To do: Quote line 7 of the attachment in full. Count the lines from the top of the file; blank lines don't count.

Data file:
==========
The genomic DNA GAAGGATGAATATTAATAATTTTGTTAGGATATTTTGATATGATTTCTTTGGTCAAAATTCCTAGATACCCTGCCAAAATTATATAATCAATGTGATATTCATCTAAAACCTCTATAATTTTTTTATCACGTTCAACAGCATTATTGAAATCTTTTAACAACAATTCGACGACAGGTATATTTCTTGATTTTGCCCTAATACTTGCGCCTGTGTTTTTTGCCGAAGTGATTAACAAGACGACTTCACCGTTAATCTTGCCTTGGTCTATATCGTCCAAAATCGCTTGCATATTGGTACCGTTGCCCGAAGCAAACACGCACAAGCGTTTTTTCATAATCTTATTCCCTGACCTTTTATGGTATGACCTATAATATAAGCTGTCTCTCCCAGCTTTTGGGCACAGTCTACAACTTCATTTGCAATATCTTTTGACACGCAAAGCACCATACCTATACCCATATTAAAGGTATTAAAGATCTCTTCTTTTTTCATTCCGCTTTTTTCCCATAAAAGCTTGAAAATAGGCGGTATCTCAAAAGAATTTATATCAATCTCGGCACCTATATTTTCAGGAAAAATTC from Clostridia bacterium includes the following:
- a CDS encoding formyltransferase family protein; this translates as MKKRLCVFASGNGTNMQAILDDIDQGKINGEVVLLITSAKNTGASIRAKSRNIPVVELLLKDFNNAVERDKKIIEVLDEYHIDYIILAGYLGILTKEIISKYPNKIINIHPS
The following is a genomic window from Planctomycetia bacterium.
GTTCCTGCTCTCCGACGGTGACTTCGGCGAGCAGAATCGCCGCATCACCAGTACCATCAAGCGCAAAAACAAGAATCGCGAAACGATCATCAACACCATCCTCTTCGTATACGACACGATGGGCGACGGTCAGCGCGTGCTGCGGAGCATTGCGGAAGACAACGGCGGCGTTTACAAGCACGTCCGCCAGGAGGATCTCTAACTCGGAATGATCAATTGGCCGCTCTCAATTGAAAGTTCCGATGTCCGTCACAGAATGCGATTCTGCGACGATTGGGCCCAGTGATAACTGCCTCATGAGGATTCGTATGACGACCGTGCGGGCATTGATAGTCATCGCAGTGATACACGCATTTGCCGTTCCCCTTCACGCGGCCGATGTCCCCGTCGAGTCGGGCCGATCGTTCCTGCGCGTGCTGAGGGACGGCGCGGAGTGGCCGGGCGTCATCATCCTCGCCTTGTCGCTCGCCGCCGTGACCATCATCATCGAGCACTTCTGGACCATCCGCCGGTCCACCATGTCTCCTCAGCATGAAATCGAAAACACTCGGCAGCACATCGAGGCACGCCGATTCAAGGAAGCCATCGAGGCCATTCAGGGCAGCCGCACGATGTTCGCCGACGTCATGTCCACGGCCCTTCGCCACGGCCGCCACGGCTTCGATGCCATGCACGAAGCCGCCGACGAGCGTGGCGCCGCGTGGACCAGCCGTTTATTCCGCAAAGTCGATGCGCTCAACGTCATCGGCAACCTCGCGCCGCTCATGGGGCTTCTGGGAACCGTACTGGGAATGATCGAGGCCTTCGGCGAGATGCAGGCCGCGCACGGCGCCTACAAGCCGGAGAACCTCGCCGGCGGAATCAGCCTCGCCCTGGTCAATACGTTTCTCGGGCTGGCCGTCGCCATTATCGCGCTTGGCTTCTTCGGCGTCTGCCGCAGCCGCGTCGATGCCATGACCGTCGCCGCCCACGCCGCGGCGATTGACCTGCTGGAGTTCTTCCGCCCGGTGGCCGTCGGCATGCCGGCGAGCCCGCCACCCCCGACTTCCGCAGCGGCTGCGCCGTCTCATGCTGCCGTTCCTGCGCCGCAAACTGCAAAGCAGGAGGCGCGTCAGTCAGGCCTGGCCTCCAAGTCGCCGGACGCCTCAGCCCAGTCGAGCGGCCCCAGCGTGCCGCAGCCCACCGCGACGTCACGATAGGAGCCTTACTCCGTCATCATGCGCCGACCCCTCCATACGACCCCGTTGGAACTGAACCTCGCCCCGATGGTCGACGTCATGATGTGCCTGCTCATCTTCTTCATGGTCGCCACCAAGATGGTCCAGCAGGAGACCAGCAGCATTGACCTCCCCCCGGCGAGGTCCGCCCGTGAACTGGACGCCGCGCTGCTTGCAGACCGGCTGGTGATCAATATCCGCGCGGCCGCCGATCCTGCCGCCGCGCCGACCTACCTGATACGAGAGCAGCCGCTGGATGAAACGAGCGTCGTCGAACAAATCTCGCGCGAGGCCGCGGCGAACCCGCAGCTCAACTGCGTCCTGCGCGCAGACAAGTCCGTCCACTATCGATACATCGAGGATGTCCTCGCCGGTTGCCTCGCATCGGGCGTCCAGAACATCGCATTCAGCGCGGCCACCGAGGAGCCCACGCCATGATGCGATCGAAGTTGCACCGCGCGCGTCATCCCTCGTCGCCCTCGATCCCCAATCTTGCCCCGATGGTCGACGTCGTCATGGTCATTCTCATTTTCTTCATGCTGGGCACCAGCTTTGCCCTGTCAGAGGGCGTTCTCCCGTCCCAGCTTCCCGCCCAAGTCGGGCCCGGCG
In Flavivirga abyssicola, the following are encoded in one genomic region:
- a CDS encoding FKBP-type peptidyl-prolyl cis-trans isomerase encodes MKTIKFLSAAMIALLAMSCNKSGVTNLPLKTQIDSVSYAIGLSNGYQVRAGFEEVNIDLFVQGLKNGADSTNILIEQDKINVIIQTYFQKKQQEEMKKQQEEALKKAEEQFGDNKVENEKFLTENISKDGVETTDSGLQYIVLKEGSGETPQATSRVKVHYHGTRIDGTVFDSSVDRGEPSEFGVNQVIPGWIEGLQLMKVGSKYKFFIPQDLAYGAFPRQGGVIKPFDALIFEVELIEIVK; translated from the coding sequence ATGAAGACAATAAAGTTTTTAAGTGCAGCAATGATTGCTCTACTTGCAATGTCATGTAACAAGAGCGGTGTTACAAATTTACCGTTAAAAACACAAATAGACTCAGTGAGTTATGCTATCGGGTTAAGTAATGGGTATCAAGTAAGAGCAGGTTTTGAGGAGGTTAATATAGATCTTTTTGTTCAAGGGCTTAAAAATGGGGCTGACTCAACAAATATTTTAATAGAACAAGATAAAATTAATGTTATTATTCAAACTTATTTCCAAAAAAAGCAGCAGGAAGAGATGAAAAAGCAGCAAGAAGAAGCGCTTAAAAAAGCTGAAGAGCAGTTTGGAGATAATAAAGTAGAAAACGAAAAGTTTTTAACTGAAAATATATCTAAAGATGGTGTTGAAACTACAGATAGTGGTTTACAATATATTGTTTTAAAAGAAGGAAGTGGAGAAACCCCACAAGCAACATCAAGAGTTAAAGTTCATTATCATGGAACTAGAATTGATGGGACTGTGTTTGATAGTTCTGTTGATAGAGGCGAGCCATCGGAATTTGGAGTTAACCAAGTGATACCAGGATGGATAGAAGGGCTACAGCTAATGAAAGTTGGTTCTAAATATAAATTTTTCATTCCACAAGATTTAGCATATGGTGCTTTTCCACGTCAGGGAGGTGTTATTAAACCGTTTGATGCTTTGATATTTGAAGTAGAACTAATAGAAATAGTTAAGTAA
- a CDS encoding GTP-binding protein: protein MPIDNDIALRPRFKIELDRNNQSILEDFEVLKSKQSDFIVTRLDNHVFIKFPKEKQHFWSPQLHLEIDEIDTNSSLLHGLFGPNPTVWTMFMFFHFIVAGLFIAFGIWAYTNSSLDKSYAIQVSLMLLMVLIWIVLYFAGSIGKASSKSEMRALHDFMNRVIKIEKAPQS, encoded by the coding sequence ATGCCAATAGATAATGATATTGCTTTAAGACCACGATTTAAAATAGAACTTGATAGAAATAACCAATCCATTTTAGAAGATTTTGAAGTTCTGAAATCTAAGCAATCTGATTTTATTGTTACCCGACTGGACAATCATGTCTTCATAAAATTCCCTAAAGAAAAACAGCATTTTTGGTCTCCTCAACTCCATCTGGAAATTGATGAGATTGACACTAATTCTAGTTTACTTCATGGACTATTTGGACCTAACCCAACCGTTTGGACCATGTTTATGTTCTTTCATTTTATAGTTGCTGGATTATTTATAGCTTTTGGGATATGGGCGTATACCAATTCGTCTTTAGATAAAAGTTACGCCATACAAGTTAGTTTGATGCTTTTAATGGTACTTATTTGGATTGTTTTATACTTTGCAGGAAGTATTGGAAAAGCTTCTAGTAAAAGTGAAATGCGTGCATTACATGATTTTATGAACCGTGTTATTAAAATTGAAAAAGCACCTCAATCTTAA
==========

- a CDS encoding GTP-binding protein: protein MPIDNDIALRPRFKIELDRNNQSILEDFEVLKSKQSDFIVTRLDNHVFIKFPKEKQHFWSPQLHLEIDEIDTNSSLLHGLFGPNPTVWTMFMFFHFIVAGLFIAFGIWAYTNSSLDKSYAIQVSLMLLMVLIWIVLYFAGSIGKASSKSEMRALHDFMNRVIKIEKAPQS, encoded by the coding sequence ATGCCAATAGATAATGATATTGCTTTAAGACCACGATTTAAAATAGAACTTGATAGAAATAACCAATCCATTTTAGAAGATTTTGAAGTTCTGAAATCTAAGCAATCTGATTTTATTGTTACCCGACTGGACAATCATGTCTTCATAAAATTCCCTAAAGAAAAACAGCATTTTTGGTCTCCTCAACTCCATCTGGAAATTGATGAGATTGACACTAATTCTAGTTTACTTCATGGACTATTTGGACCTAACCCAACCGTTTGGACCATGTTTATGTTCTTTCATTTTATAGTTGCTGGATTATTTATAGCTTTTGGGATATGGGCGTATACCAATTCGTCTTTAGATAAAAGTTACGCCATACAAGTTAGTTTGATGCTTTTAATGGTACTTATTTGGATTGTTTTATACTTTGCAGGAAGTATTGGAAAAGCTTCTAGTAAAAGTGAAATGCGTGCATTACATGATTTTATGAACCGTGTTATTAAAATTGAAAAAGCACCTCAATCTTAA